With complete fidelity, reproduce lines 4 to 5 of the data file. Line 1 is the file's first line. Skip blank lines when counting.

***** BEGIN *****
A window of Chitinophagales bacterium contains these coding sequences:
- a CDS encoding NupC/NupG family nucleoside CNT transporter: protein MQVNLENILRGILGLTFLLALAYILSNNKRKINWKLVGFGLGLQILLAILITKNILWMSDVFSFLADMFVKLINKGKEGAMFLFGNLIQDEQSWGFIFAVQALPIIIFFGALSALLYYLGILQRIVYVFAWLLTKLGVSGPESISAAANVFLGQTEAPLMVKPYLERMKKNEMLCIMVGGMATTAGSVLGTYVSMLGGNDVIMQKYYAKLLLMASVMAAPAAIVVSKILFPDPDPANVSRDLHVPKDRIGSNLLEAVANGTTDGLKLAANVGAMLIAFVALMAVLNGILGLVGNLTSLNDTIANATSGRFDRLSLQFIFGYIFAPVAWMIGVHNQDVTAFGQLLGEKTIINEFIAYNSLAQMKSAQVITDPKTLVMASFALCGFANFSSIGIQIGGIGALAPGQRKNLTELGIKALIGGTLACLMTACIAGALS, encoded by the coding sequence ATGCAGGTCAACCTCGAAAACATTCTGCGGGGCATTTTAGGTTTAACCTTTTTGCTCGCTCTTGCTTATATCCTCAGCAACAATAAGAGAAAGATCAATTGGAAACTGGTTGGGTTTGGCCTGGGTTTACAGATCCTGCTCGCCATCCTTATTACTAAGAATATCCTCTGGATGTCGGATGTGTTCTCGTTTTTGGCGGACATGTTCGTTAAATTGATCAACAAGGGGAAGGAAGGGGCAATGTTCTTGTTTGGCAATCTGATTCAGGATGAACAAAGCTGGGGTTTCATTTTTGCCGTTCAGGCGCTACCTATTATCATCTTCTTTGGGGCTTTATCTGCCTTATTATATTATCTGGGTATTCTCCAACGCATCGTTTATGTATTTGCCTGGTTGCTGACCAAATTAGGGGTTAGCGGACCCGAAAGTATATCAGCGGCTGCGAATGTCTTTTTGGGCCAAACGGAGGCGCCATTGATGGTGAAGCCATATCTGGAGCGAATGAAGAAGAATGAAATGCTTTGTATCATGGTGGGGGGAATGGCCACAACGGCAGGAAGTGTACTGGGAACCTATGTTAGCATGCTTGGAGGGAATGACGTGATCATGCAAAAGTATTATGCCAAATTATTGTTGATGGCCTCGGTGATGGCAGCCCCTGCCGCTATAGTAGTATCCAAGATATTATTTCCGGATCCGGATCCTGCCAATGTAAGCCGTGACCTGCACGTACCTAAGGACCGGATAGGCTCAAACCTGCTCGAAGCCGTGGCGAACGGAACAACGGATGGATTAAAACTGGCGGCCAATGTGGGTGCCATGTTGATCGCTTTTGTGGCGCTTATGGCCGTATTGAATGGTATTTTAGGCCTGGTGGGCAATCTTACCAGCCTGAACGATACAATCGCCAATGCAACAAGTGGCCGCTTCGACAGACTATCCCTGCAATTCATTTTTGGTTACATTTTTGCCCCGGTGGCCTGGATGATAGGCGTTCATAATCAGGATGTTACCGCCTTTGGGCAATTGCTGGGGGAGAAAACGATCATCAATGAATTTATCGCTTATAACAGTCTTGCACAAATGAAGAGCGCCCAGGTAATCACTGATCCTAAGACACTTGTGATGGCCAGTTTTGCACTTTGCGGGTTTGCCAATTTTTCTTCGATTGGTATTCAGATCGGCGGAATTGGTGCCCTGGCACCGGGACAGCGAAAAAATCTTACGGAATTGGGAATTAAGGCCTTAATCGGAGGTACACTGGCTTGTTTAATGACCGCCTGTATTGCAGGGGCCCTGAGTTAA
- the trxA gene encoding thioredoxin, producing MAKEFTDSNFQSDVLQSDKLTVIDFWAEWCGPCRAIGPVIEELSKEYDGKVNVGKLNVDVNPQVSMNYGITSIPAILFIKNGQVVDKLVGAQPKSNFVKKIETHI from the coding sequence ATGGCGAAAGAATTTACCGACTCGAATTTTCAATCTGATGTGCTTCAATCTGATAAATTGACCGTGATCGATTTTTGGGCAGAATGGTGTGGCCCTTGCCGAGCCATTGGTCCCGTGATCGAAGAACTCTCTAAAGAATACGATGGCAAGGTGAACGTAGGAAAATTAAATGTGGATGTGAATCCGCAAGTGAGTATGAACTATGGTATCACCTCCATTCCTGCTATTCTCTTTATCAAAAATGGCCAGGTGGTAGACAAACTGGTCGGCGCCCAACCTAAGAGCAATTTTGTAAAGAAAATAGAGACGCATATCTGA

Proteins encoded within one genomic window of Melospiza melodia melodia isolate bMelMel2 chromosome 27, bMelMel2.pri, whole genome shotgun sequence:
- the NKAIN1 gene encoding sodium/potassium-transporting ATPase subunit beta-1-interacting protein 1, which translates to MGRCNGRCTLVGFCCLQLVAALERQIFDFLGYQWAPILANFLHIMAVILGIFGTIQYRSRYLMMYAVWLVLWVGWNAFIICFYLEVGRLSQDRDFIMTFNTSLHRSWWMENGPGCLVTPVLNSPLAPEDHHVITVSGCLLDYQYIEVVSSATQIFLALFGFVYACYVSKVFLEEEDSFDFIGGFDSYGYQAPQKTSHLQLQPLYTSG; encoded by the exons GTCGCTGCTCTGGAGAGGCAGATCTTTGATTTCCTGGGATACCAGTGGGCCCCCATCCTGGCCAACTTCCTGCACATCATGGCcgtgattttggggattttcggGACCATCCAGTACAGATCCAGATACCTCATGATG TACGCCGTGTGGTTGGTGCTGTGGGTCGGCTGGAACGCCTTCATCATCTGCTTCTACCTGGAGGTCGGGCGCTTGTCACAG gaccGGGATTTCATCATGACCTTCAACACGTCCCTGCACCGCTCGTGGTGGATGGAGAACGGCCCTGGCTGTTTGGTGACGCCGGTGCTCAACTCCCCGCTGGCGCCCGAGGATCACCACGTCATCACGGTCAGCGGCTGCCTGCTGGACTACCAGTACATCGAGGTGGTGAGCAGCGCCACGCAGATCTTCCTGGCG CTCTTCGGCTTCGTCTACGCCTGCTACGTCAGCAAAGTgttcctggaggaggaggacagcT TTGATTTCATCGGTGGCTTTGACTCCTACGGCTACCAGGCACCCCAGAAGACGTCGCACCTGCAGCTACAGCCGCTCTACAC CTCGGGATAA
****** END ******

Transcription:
Proteins encoded within one genomic window of Melospiza melodia melodia isolate bMelMel2 chromosome 27, bMelMel2.pri, whole genome shotgun sequence:
- the NKAIN1 gene encoding sodium/potassium-transporting ATPase subunit beta-1-interacting protein 1, which translates to MGRCNGRCTLVGFCCLQLVAALERQIFDFLGYQWAPILANFLHIMAVILGIFGTIQYRSRYLMMYAVWLVLWVGWNAFIICFYLEVGRLSQDRDFIMTFNTSLHRSWWMENGPGCLVTPVLNSPLAPEDHHVITVSGCLLDYQYIEVVSSATQIFLALFGFVYACYVSKVFLEEEDSFDFIGGFDSYGYQAPQKTSHLQLQPLYTSG; encoded by the exons GTCGCTGCTCTGGAGAGGCAGATCTTTGATTTCCTGGGATACCAGTGGGCCCCCATCCTGGCCAACTTCCTGCACATCATGGCcgtgattttggggattttcggGACCATCCAGTACAGATCCAGATACCTCATGATG TACGCCGTGTGGTTGGTGCTGTGGGTCGGCTGGAACGCCTTCATCATCTGCTTCTACCTGGAGGTCGGGCGCTTGTCACAG gaccGGGATTTCATCATGACCTTCAACACGTCCCTGCACCGCTCGTGGTGGATGGAGAACGGCCCTGGCTGTTTGGTGACGCCGGTGCTCAACTCCCCGCTGGCGCCCGAGGATCACCACGTCATCACGGTCAGCGGCTGCCTGCTGGACTACCAGTACATCGAGGTGGTGAGCAGCGCCACGCAGATCTTCCTGGCG CTCTTCGGCTTCGTCTACGCCTGCTACGTCAGCAAAGTgttcctggaggaggaggacagcT TTGATTTCATCGGTGGCTTTGACTCCTACGGCTACCAGGCACCCCAGAAGACGTCGCACCTGCAGCTACAGCCGCTCTACAC CTCGGGATAA